Assessment of risk is ubiquitous. Across virtually all realms of life, some level of risk evaluations are expected. The result is an entire field of actuarial science, assessing the risk that determines how much we pay for automobile insurance, homeowners' insurance, or health insurance. Moreover, physicians and nurses evaluate the risk of diseases or death, economists consider the risk of market impacts, and information technology security officers assess the risk of data breaches. Similarly, in criminal justice and mental health settings, professionals are frequently asked to evaluate an individual's potential risk of violence. Across all of these fields, predicting future adverse events is accomplished with varying degrees of accuracy.
Assessing the risk for violence or criminality is exceptionally difficult to do well. The challenges inherent in making such judgments are considerable, and the consequences of erroneous decisions are often grave. For example, failure to correctly identify individuals who pose a high risk could jeopardize public safety. Conversely, erroneously deeming individuals high risk could lead to unjustified restrictions of their liberty, public stigma, and needless expense.
What is Violence?
Violence is actual, attempted, or threatened physical harm of another person that is deliberate and non-consenting. Professionals are tasked with assessing behavior and determining if the behavior suggests an intention to cause another individual injury or fear for their safety.
To efficiently assess violence, mental health professionals must look at the act committed, the underlying reasoning for committing it, and its impact on the victim.
What is Risk?
Risk is a potential, negative outcome that is forecasted with uncertainty. As it is impossible to predict the occurrence of violence, mental health professionals are often asked to assess the potential for violence. Therefore, risk assessments are not conducted if an event is definitely going to happen.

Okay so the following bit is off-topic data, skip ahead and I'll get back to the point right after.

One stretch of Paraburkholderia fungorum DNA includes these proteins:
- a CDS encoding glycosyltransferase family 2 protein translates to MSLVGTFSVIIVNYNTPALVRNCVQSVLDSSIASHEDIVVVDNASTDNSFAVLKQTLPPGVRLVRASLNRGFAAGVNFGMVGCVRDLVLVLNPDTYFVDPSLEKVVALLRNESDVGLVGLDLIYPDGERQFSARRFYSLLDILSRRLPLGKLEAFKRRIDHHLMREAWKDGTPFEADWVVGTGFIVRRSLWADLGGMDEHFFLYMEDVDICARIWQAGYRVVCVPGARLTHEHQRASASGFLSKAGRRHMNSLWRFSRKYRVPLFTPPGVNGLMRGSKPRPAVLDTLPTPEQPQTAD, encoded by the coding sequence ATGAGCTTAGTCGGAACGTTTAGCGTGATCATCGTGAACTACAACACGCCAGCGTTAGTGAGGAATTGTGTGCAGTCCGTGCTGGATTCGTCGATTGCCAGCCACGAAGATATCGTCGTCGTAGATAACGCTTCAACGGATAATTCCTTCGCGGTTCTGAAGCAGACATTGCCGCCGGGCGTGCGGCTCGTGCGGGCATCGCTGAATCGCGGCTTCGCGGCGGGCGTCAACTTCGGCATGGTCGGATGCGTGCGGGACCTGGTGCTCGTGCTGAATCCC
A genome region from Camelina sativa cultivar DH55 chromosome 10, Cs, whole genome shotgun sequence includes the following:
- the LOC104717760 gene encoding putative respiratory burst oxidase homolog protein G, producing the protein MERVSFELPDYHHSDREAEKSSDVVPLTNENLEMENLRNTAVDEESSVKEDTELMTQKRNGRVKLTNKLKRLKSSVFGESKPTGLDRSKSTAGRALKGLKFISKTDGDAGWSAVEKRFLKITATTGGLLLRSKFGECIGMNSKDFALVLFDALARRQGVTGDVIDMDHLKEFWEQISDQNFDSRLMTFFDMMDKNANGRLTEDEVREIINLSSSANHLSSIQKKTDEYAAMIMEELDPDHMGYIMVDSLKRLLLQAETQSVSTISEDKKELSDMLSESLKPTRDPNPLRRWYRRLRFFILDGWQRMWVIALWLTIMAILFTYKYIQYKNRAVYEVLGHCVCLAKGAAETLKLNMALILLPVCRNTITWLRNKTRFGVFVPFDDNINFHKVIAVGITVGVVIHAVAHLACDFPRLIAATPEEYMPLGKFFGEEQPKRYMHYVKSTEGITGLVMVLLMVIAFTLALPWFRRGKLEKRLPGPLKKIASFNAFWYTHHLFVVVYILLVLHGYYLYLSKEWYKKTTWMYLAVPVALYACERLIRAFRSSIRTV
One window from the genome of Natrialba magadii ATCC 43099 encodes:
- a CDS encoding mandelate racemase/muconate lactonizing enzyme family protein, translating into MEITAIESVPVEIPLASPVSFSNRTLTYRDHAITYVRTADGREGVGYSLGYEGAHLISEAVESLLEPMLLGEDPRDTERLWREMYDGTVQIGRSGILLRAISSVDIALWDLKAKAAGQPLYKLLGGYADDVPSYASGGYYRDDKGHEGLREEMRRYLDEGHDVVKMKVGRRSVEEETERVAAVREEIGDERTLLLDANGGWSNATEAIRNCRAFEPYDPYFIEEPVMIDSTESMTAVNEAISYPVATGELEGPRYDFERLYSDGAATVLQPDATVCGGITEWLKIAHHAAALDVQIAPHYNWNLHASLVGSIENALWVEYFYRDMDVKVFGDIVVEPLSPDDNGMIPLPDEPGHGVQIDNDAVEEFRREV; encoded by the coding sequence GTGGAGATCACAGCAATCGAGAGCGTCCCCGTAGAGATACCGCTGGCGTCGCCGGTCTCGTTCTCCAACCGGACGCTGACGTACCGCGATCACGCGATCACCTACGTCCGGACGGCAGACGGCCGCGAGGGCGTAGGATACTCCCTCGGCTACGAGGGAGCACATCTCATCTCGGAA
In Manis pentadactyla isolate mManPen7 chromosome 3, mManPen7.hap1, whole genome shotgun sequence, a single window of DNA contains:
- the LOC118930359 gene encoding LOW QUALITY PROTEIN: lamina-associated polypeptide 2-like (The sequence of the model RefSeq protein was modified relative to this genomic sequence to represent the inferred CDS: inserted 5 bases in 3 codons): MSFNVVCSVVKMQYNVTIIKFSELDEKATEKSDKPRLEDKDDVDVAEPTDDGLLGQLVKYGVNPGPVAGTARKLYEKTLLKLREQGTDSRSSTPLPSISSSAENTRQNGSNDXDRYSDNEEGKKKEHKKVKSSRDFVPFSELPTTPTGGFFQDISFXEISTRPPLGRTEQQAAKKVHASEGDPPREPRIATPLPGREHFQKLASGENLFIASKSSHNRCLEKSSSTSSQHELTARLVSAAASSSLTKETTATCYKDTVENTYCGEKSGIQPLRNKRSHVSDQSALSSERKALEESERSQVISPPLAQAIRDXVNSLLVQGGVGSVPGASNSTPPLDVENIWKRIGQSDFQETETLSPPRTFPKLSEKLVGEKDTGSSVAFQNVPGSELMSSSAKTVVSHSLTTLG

Instead, the goals are to understand the future's ambiguity and the range of possible outcomes. Findings of risk assessments can guide treatment, plan interventions, and protect a patient and the public's safety.
Risk vs. Threat Assessment
Risk assessment focuses on the probability of violence. It is an estimate for an individual, who usually has a history of violence, based upon their comparison to a known group. In contrast, a threat assessment focuses on targeted violence by a subject of concern, who may not have a known history of violence, and encompasses a behavioral and profiling focus.
Violence risk assessment is complex. The goal is to determine the nature and degree of risk an individual may pose for violence, given various conditions and contexts.
- Nature: What type of violence might occur?
- Severity: How serious might the occurrence of violence be?
- Weapon access: Does the individual have access to the weapon? What is the lethality of the weapon?
- Targets: Who may be the target of violence? A family, friend, employer, or stranger?
- Imminence: How soon might the violence occur?
- Frequency: How often might violence occur?
- Contextual: What context, if any, does the risk for potential violence increase or decrease?
- Likelihood: What is the probability that violence might occur?
Violence Risk Assessment Tools
Mental health and legal professionals may consider individualized information about a person, their past, current legal status, or other circumstances to inform a decision regarding a threat to public safety. The evaluation may be brief, implicit, and informal, or it may be structured with guidelines, procedures, or the use of a violence risk assessment instrument.
Given the gravity of dispositional decisions, utilizing empirically guided risk assessment tools when formulating recommendations may prove more helpful. In 2011, researchers noted that well over 120 measures had been developed to assess violence and re-offense risk, with the vast majority created for adult populations.
Violence risk is commonly evaluated through formal risk assessment measures and may consider factors such as offending trajectories, including the age of onset, severity, frequency, and personality traits. Risk assessments are used in many different contexts in the legal justice system. For example, results may impact juvenile transfer to adult court decisions, eligibility for diversion programs, sentencing, parole/probation, and disposition planning. However, despite the prevalence of available tools, risk assessment instruments may not always generalize across populations.
Risk consideration focuses on individual factors and extend to family, community, and cultural factors. The prevention of violence, suicide, victimization, and other forms of harm is a goal shared by mental health professionals and justice services. However, no two individuals are alike; consequently, preventing harm is not a simple task.